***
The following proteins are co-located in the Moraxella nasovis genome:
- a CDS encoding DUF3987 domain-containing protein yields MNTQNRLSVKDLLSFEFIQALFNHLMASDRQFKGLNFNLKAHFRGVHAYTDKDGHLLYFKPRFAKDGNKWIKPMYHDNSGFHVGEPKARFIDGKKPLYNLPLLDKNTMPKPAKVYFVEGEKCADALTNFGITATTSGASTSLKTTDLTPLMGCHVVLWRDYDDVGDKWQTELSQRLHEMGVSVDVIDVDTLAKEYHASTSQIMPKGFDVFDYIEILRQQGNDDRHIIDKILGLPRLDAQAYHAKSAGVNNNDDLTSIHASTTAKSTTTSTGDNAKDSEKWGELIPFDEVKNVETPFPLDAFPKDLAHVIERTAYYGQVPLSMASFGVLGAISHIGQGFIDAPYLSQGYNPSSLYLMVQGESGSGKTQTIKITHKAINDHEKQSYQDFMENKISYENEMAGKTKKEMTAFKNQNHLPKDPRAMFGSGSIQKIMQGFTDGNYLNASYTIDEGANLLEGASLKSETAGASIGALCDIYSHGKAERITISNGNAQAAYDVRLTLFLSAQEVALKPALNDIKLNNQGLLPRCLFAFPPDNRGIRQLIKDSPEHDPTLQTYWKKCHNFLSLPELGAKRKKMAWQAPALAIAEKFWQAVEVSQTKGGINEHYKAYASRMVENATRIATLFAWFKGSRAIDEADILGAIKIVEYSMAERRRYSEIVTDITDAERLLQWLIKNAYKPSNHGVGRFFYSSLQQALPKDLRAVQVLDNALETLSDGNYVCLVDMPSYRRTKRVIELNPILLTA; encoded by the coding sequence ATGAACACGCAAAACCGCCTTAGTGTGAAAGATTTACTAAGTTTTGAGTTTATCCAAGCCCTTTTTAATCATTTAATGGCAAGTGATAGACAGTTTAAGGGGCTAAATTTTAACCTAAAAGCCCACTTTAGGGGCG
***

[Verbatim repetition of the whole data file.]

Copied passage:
The following proteins are co-located in the Moraxella nasovis genome:
- a CDS encoding DUF3987 domain-containing protein yields MNTQNRLSVKDLLSFEFIQALFNHLMASDRQFKGLNFNLKAHFRGVHAYTDKDGHLLYFKPRFAKDGNKWIKPMYHDNSGFHVGEPKARFIDGKKPLYNLPLLDKNTMPKPAKVYFVEGEKCADALTNFGITATTSGASTSLKTTDLTPLMGCHVVLWRDYDDVGDKWQTELSQRLHEMGVSVDVIDVDTLAKEYHASTSQIMPKGFDVFDYIEILRQQGNDDRHIIDKILGLPRLDAQAYHAKSAGVNNNDDLTSIHASTTAKSTTTSTGDNAKDSEKWGELIPFDEVKNVETPFPLDAFPKDLAHVIERTAYYGQVPLSMASFGVLGAISHIGQGFIDAPYLSQGYNPSSLYLMVQGESGSGKTQTIKITHKAINDHEKQSYQDFMENKISYENEMAGKTKKEMTAFKNQNHLPKDPRAMFGSGSIQKIMQGFTDGNYLNASYTIDEGANLLEGASLKSETAGASIGALCDIYSHGKAERITISNGNAQAAYDVRLTLFLSAQEVALKPALNDIKLNNQGLLPRCLFAFPPDNRGIRQLIKDSPEHDPTLQTYWKKCHNFLSLPELGAKRKKMAWQAPALAIAEKFWQAVEVSQTKGGINEHYKAYASRMVENATRIATLFAWFKGSRAIDEADILGAIKIVEYSMAERRRYSEIVTDITDAERLLQWLIKNAYKPSNHGVGRFFYSSLQQALPKDLRAVQVLDNALETLSDGNYVCLVDMPSYRRTKRVIELNPILLTA; encoded by the coding sequence ATGAACACGCAAAACCGCCTTAGTGTGAAAGATTTACTAAGTTTTGAGTTTATCCAAGCCCTTTTTAATCATTTAATGGCAAGTGATAGACAGTTTAAGGGGCTAAATTTTAACCTAAAAGCCCACTTTAGGGGCG